The success of the campaign rested on several achievements:  the launch of a hard-hitting and comprehensive hotline advertising campaign in each city prior to announcing each campaign; the incorporation of tough language into the direct mail campaign that positioned BSA as an authoritative organization with legal power to enforce laws as they relate to software licensing; and the announcement of newsworthy software piracy settlements both at the beginning and end of the campaign.
 
In 2001, before the media relations activity began, direct mail about the campaign went out to nearly three million businesses in Atlanta, Boston, Chicago, Cleveland, Dallas, Denver, Detroit, Kalamazoo, Kansas City, Los Angeles, Miami, Minneapolis, New York City, Oklahoma City, Omaha, Philadelphia, Portland, Rochester, Seattle, and Greensboro/High Point/Winston-Salem.
 
Campaign Execution
 
Two weeks prior to the kick-off of each campaign, Dittus disseminated a general pre-Truce release in the target city.  In some cases the pre-Truce release announced a settlement with a company in the Truce city. 
 
The month-long campaign officially kicked off with the distribution of a press release accompanied by extensive media outreach.  Halfway into the campaign Dittus and BSA sent out a media advisory announcing a two-week deadline for businesses to “get legal” and listed ten reasons why they should participate.  This tactic was implemented in order to sustain media coverage.  After the campaign ended, Dittus and BSA disseminated a post-Truce settlement announcement with an area company.  Combined, all of these activities saturated the media markets and garnered ongoing and extensive coverage of the campaign.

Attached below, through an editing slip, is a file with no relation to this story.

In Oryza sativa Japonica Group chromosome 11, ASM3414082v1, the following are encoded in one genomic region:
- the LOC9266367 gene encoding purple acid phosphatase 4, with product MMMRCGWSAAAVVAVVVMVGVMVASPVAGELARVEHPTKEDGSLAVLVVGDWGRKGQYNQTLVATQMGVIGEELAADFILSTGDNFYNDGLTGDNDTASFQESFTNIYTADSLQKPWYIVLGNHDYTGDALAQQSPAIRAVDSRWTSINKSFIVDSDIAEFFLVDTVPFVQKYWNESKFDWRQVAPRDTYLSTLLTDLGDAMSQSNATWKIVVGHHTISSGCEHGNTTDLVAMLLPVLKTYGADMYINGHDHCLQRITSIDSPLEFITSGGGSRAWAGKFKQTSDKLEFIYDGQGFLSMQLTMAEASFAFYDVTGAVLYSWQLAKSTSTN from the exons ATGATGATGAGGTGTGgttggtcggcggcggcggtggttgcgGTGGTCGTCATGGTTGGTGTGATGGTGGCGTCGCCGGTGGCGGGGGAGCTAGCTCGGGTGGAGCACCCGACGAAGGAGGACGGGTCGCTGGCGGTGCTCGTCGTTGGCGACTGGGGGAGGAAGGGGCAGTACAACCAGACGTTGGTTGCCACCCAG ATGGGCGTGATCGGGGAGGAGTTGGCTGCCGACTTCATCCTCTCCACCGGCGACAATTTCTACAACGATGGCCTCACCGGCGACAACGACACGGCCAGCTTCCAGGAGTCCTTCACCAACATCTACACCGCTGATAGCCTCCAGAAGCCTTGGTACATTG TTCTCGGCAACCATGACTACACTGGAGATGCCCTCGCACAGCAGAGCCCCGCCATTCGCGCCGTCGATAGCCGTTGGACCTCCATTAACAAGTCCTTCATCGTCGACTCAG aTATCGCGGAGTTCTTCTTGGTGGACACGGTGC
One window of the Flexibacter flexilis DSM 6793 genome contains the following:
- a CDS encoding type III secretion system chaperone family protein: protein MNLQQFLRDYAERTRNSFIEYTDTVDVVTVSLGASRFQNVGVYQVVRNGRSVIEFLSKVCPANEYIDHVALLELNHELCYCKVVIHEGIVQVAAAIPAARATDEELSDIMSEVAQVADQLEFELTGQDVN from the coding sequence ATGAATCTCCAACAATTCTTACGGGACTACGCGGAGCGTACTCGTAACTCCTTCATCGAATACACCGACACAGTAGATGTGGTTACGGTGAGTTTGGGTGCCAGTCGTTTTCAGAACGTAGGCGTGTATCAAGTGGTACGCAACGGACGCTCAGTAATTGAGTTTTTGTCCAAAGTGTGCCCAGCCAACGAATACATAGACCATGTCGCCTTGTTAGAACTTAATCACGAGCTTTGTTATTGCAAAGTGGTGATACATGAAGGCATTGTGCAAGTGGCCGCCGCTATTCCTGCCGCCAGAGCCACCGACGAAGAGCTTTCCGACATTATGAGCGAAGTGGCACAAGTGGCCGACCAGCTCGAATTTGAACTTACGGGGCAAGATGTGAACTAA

Results/Success
 
By implementing a variety of media activities and tactics, the campaign generated positive coverage in national and local print, broadcast and online mediums and proved to be a great success.  The campaign garnered coverage in each city’s major daily print publications, as well as online and broadcast mediums.
 
More than 330 print, radio, television and online stories covering all four Truce campaigns were generated in 2001.  More than 180 million media impressions were garnered and the majority of coverage appeared in technology and business publications, in addition to appearing in the technology and business sections of daily newspapers.
 
Dittus’ extensive media outreach efforts, secured placements in eWeek, Businessweek, Bridge News, Network World, Fortune Small Business, Fox News, New York News 1, CNBC, TechTV, Detroit News, Atlanta Journal Constitution, Miami Herald, Miami Daily Business Review, New York Times, Los Angeles Daily News, Univision, Telemundo, St. Paul Pioneer Press, Minnesota Star-Tribune, Knight Ridder TribuneRochester Democrat and Chronicle, Seattle Post-Intelligencer, Seattle Times, and the Puget Sound Business Journal.  (See accompanying publicity report for a list of all placements.)
 
As a result of the extensive media coverage, radio advertising, and direct mail campaign BSA’s Truce Hotline number was called frequently and their Web site visited often.  The campaigns to date have resulted in tens of thousands of calls to the hotline and hundreds of thousands of visits to the Web site.